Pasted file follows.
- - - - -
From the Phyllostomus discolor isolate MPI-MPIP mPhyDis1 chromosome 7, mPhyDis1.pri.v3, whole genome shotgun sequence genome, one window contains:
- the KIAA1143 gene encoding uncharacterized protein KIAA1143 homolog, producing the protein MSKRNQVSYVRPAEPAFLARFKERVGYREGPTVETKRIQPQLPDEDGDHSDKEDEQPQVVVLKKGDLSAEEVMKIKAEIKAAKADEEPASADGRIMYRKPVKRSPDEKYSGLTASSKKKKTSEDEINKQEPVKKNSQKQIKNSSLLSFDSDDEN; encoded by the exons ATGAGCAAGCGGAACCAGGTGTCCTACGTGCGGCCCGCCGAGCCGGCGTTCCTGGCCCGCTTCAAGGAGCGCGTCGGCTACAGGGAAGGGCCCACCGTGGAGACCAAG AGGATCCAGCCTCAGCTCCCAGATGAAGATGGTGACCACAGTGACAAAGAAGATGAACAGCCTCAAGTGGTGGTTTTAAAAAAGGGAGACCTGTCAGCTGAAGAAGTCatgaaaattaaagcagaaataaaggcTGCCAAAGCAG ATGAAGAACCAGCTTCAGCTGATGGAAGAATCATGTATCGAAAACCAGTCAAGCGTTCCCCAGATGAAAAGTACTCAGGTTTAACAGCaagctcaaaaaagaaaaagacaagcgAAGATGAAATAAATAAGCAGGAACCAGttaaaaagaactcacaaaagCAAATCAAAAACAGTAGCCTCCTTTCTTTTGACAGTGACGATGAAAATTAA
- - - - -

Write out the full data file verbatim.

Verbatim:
From the Phyllostomus discolor isolate MPI-MPIP mPhyDis1 chromosome 7, mPhyDis1.pri.v3, whole genome shotgun sequence genome, one window contains:
- the KIAA1143 gene encoding uncharacterized protein KIAA1143 homolog, producing the protein MSKRNQVSYVRPAEPAFLARFKERVGYREGPTVETKRIQPQLPDEDGDHSDKEDEQPQVVVLKKGDLSAEEVMKIKAEIKAAKADEEPASADGRIMYRKPVKRSPDEKYSGLTASSKKKKTSEDEINKQEPVKKNSQKQIKNSSLLSFDSDDEN; encoded by the exons ATGAGCAAGCGGAACCAGGTGTCCTACGTGCGGCCCGCCGAGCCGGCGTTCCTGGCCCGCTTCAAGGAGCGCGTCGGCTACAGGGAAGGGCCCACCGTGGAGACCAAG AGGATCCAGCCTCAGCTCCCAGATGAAGATGGTGACCACAGTGACAAAGAAGATGAACAGCCTCAAGTGGTGGTTTTAAAAAAGGGAGACCTGTCAGCTGAAGAAGTCatgaaaattaaagcagaaataaaggcTGCCAAAGCAG ATGAAGAACCAGCTTCAGCTGATGGAAGAATCATGTATCGAAAACCAGTCAAGCGTTCCCCAGATGAAAAGTACTCAGGTTTAACAGCaagctcaaaaaagaaaaagacaagcgAAGATGAAATAAATAAGCAGGAACCAGttaaaaagaactcacaaaagCAAATCAAAAACAGTAGCCTCCTTTCTTTTGACAGTGACGATGAAAATTAA